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I’m Louise. Blogger. Wife. Designer of TruLu Couture Veils + Accessories.  If you’d like to know more, check out my bio.

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Entries in Important Love Stuff (47)


What We Have Here is a Marriage.

You know, The Candyman and I have been through some shit ever since we got engaged. We came home from a blissful 2008 newly Engaged/Christmas/New Year's vacation to find out The Candyman's not-for-profit organization had lost it's grant and was going toes-up. For the first six months of our engagement, The Candyman was unemployed AND studying for the Tennessee Bar Exam. And we were planning and saving for a wedding! Happily, I was employed.

About the time The Candyman found a new job, my company merged with a sister company and this happened. We managed. We continued on. We married and the wedding was more than I ever imagined it could be. Things have been good. Blissful. We'd saved enough money to buy a new house, so we put ours on the market. We weren't in any rush.  We're smart. We've saved. We weren't planning to blow our savings wad on a fancy house. We just wanted an extra bedroom and planned to only use part of our savings for a slightly larger, modest house. Our salaries could definitely afford it.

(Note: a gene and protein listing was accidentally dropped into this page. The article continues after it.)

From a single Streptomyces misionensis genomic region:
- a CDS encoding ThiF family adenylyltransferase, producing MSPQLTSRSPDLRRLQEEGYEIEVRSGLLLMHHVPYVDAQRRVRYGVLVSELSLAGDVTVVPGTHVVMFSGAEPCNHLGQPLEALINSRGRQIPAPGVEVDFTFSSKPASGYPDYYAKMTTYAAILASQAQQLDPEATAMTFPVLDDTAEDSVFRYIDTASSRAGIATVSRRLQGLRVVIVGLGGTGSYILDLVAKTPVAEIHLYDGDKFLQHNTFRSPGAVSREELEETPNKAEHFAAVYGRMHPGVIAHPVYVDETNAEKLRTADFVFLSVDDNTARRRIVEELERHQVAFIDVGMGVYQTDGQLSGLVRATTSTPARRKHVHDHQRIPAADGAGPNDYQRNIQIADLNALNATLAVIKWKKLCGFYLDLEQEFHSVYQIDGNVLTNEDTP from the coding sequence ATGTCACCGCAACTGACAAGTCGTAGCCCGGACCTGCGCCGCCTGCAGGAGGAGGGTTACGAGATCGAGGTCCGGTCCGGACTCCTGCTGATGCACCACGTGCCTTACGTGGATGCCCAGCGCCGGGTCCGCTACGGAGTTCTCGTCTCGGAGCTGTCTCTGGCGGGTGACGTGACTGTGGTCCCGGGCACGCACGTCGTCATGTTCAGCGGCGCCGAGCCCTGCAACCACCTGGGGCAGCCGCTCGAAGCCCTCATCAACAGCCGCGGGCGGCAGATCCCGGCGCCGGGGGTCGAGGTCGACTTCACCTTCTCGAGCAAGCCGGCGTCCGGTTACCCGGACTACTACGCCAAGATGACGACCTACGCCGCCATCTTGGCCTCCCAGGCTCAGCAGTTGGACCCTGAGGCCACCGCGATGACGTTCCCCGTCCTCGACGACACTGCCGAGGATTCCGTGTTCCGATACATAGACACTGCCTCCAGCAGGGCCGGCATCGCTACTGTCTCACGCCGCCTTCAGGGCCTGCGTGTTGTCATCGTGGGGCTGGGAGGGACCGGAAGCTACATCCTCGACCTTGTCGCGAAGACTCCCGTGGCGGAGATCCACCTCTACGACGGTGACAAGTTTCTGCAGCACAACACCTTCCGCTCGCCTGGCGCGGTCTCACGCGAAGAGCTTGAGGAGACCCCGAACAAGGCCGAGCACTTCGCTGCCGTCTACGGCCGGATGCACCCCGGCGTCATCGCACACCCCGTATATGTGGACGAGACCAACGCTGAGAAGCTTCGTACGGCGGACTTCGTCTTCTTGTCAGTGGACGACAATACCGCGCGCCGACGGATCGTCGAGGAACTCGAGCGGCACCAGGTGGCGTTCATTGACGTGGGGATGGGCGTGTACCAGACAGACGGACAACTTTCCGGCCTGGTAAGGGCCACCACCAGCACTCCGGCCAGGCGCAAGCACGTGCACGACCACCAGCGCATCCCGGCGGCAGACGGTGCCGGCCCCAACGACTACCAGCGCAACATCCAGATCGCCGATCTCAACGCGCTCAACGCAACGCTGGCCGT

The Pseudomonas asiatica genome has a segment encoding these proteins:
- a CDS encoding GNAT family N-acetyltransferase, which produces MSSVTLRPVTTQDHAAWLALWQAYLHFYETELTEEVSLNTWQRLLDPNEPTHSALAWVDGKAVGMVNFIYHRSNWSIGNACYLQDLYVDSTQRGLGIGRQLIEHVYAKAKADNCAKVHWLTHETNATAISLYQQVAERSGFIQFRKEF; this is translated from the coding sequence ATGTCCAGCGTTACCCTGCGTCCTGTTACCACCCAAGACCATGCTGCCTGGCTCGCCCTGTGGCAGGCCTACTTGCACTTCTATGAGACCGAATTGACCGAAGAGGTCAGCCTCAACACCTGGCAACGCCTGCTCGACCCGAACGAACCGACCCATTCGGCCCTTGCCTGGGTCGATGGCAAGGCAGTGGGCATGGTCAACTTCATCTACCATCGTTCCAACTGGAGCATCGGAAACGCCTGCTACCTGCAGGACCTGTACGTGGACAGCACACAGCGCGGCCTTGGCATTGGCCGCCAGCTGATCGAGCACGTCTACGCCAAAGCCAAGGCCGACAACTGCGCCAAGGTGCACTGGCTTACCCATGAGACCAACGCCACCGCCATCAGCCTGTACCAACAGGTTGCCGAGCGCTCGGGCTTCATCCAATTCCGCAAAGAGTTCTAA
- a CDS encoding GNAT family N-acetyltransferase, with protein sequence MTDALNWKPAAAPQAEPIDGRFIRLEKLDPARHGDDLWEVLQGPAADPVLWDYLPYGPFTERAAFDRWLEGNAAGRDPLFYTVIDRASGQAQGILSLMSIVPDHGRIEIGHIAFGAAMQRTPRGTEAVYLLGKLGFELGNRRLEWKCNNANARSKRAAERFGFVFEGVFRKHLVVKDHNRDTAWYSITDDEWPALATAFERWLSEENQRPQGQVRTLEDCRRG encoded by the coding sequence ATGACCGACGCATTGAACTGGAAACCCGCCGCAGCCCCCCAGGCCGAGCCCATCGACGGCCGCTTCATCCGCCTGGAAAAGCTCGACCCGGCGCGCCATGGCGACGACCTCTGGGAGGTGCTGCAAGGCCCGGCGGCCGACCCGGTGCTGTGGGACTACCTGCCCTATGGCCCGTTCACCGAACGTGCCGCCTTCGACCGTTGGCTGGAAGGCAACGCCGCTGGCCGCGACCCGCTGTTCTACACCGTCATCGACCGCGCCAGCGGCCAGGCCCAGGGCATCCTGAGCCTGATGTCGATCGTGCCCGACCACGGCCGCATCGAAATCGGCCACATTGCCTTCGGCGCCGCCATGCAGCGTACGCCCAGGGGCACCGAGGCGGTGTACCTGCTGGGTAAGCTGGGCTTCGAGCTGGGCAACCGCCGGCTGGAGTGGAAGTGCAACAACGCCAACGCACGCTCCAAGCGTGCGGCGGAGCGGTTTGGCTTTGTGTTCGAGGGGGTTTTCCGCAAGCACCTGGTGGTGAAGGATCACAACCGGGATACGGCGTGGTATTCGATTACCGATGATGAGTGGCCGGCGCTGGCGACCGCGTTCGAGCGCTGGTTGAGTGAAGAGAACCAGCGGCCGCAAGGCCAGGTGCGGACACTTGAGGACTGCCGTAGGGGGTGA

Then this happened. And then this happened. We've been in a  bit of a tailspin ever since. We had our house inspection yesterday and it went really well. We are well on our way to changing the "Under Contract" sign in front of our house to "Sold!" Just one more step - the appraisal. Once we jump that hurdle, we'll be closing on September 3rd. Keeping the fingers and toes crossed that all goes as smoothly as it has so far.

And then we will have no place to live. Literally. And soon after that, I will have no job. What's a Candyman and a Thirty-Something Bride to do? No clue.

But this is where things get kinda weird. Weird in a good way, but freakish all the same. The Candyman has some good friends/law school buddies who have been requesting his presence in another city. He's been politely refusing since we, uh live here, not there. These same friends now know my impending employment doom and have requested his presence again. The opportunity for The Candyman is a big one.

So, believers in fate, can you deny this cosmic chain of events:

1. Our house is under contract for 97% of the asking price after only 74 days when there are over 50 properties for sale in my neighborhood, 20% of them in foreclosure.

2. Pending unemployment doom allows for freedom of movement and decision making.

3. Our nest egg is untouched.

4. A friend of mine who lives in this other city is friends with the HR director of a job I just applied for in that city. I had no idea.

5. Two other past employees from my current company recommended me to the same man (unknowingly) as a candidate for an open position. That man is considering the position as a virtual one, meaning I can work from home from anywhere in the country.